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Selenium Remediation

July 31, 2012

Assistant Professor Philip Larese-Casanova & Assistant Academic Specialist Annalisa Onnis-Hayden have received a new $305K research grant from the National Science Foundation entitled "Insights to Selenium Cycling and Remediation Revealed by Stable Oxygen Isotopes". This three-year grant explores the chemical behavior of selenium, a naturally-occurring metal that is toxic to humans and wildlife in large amounts, within lakes and rivers in the western U.S. Laboratory experiments will address how selenium enters waterways due to weathering of selenium ore deposits as well as how selenium is sequestered from water by lake sediments, soil, and microorganisms. The results are expected to identify key reaction mechanisms that govern selenium occurrence in water resources and to improve strategies for managing selenium contamination of water resources.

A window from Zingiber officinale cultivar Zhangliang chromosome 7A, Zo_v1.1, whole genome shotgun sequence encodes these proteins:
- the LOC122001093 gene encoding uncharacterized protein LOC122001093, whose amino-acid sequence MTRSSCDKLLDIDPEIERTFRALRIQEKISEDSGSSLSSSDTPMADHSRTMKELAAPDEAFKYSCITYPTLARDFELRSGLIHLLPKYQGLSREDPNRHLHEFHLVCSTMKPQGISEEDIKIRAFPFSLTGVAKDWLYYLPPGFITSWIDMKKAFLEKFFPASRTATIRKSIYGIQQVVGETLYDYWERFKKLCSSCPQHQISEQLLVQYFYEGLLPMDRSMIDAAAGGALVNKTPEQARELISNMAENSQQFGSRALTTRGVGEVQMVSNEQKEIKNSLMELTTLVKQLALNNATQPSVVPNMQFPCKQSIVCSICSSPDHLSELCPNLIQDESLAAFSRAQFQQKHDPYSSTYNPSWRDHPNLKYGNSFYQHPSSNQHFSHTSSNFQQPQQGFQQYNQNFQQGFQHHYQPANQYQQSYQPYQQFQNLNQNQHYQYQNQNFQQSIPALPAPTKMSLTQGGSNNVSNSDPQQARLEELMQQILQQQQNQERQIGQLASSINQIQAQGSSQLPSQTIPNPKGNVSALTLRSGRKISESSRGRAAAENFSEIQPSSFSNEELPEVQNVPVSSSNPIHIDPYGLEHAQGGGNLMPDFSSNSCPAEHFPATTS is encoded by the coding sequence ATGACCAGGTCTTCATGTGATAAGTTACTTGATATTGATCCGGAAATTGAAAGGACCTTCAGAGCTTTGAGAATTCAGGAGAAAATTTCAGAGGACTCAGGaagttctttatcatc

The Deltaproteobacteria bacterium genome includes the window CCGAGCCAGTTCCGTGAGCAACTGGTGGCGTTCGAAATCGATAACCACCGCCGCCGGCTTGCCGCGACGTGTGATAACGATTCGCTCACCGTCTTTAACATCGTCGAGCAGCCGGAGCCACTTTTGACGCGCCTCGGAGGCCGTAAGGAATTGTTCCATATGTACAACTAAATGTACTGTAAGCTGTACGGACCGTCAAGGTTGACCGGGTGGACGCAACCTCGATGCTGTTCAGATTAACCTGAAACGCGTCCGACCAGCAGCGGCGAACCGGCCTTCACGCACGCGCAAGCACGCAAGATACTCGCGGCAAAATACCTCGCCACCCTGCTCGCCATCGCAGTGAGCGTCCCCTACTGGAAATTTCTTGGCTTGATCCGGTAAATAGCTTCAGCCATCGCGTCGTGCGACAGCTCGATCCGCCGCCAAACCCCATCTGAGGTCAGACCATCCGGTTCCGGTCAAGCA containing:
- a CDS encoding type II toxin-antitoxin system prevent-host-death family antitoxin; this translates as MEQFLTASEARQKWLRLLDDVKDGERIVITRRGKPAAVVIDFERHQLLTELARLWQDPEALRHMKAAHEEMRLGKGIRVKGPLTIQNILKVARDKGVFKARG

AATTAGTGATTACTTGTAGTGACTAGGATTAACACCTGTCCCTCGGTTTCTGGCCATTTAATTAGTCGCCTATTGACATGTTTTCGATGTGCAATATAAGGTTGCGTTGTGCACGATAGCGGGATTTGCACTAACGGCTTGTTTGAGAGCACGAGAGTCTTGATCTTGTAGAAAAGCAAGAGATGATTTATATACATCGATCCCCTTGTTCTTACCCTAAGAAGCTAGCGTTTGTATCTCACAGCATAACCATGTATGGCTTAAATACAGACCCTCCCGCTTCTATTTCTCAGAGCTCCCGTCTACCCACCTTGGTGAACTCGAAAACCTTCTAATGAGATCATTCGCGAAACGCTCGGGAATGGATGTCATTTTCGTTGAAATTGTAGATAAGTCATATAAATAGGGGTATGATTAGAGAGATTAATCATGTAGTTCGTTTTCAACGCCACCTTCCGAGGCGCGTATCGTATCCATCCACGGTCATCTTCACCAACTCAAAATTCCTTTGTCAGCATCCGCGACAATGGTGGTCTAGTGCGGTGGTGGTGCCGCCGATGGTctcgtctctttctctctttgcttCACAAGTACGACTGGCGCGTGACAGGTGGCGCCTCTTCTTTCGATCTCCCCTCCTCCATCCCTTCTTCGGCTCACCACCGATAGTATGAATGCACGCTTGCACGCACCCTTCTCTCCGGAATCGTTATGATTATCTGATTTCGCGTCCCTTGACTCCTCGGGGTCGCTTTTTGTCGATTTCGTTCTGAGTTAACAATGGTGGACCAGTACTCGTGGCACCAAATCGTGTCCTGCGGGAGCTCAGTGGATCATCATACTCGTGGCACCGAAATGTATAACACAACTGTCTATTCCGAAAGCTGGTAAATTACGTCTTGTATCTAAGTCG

Philip Larese-Casanova is an Assistant Professor in the Department of Civil & Environmental Engineering. Prior to joining Northeastern University, he was a postdoctoral scholoar at Eberhard-Karls University Tuebingen and later Yale University. He received his Ph.D. in Environmental Engineering from the University of Iowa in 2006.

Annalisa Onnis-Hayden obtained her MS from Northeastern and her Ph.D degree from the University of Caligary in Italy.